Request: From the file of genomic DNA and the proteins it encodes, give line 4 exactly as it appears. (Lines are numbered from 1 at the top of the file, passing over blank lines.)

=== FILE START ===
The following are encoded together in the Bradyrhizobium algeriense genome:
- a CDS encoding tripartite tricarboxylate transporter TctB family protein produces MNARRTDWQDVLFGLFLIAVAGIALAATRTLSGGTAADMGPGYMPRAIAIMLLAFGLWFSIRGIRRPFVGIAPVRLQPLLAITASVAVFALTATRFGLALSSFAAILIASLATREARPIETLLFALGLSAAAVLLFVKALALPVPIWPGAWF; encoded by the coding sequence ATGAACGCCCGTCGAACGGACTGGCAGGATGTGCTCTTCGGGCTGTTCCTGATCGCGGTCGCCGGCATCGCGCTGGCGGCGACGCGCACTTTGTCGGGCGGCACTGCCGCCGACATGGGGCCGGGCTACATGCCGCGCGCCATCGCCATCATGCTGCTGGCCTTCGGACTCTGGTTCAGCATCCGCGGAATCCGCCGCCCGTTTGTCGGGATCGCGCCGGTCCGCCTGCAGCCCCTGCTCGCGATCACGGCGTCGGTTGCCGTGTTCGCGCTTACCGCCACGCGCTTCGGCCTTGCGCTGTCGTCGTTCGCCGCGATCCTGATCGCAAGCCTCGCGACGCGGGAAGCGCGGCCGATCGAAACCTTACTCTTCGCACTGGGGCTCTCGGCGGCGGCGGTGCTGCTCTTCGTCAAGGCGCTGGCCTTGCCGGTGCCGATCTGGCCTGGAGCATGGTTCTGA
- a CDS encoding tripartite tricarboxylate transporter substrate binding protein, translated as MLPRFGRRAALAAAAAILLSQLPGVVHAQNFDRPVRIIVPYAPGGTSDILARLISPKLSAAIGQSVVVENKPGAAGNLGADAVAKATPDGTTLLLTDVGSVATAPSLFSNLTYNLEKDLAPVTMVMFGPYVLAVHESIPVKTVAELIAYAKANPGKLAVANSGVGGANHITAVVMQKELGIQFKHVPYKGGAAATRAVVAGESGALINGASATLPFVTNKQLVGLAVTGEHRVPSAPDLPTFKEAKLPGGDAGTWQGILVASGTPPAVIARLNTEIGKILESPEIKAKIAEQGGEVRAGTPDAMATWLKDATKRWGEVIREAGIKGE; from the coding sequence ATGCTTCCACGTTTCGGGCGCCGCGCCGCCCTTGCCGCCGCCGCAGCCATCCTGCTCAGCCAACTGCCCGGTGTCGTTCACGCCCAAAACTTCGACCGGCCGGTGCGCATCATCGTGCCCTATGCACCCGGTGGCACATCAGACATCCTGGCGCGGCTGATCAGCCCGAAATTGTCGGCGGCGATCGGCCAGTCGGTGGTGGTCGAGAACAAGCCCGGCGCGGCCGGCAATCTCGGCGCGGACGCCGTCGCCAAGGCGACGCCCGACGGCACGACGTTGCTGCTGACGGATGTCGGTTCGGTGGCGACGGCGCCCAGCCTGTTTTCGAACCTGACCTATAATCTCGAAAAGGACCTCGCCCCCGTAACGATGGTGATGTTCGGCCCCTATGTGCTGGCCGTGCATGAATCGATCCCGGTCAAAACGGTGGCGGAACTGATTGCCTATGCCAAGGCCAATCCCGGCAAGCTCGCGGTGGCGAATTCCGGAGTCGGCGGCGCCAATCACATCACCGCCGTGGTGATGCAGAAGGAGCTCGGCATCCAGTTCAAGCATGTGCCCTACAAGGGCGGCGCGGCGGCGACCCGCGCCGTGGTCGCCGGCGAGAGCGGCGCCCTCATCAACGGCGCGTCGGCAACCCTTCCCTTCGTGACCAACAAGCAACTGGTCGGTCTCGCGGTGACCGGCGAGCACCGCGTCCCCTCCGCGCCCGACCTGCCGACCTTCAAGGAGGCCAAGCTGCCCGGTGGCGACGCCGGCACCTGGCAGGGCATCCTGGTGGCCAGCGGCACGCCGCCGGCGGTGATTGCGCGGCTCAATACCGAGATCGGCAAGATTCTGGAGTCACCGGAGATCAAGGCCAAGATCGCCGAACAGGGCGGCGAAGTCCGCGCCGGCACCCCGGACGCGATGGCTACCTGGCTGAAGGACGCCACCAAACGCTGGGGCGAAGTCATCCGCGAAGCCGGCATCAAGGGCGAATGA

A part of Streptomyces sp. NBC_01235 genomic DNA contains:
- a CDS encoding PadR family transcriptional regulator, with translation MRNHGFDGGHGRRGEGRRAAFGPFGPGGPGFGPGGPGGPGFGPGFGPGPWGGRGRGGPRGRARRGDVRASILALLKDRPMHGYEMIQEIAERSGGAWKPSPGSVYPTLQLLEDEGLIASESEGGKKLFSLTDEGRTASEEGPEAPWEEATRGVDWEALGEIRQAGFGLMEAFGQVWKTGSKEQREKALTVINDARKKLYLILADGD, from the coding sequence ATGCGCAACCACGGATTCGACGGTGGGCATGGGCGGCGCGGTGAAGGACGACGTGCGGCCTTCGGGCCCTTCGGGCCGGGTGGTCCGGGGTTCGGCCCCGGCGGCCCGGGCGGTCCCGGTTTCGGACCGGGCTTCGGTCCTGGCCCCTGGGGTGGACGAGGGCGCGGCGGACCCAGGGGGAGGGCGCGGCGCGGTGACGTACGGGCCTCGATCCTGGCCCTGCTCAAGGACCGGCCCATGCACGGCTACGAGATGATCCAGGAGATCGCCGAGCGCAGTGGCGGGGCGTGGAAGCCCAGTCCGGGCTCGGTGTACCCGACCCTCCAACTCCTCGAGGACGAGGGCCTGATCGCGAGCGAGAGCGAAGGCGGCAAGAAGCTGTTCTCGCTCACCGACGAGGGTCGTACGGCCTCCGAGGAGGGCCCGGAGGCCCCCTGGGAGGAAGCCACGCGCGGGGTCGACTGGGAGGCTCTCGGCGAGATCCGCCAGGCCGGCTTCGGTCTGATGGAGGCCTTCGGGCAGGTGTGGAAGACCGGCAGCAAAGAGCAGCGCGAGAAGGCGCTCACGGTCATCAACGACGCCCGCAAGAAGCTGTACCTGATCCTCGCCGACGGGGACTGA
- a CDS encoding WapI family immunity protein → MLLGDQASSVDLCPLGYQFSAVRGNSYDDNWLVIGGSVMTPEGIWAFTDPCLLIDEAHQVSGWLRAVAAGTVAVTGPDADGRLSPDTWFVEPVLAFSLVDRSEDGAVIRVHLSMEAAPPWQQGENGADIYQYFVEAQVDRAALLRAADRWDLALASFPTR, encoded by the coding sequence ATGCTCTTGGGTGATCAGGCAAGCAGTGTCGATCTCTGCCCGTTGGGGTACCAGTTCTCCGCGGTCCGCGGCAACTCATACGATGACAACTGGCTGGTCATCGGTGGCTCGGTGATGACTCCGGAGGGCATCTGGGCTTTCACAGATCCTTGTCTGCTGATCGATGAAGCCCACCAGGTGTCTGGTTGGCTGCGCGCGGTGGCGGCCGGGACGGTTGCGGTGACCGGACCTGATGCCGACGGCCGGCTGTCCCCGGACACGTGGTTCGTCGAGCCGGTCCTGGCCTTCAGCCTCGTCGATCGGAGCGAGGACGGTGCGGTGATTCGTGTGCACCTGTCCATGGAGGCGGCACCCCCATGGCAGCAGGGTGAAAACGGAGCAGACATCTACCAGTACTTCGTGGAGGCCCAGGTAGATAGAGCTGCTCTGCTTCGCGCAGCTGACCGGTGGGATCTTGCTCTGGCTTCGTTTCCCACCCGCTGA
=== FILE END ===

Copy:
A part of Streptomyces sp. NBC_01235 genomic DNA contains: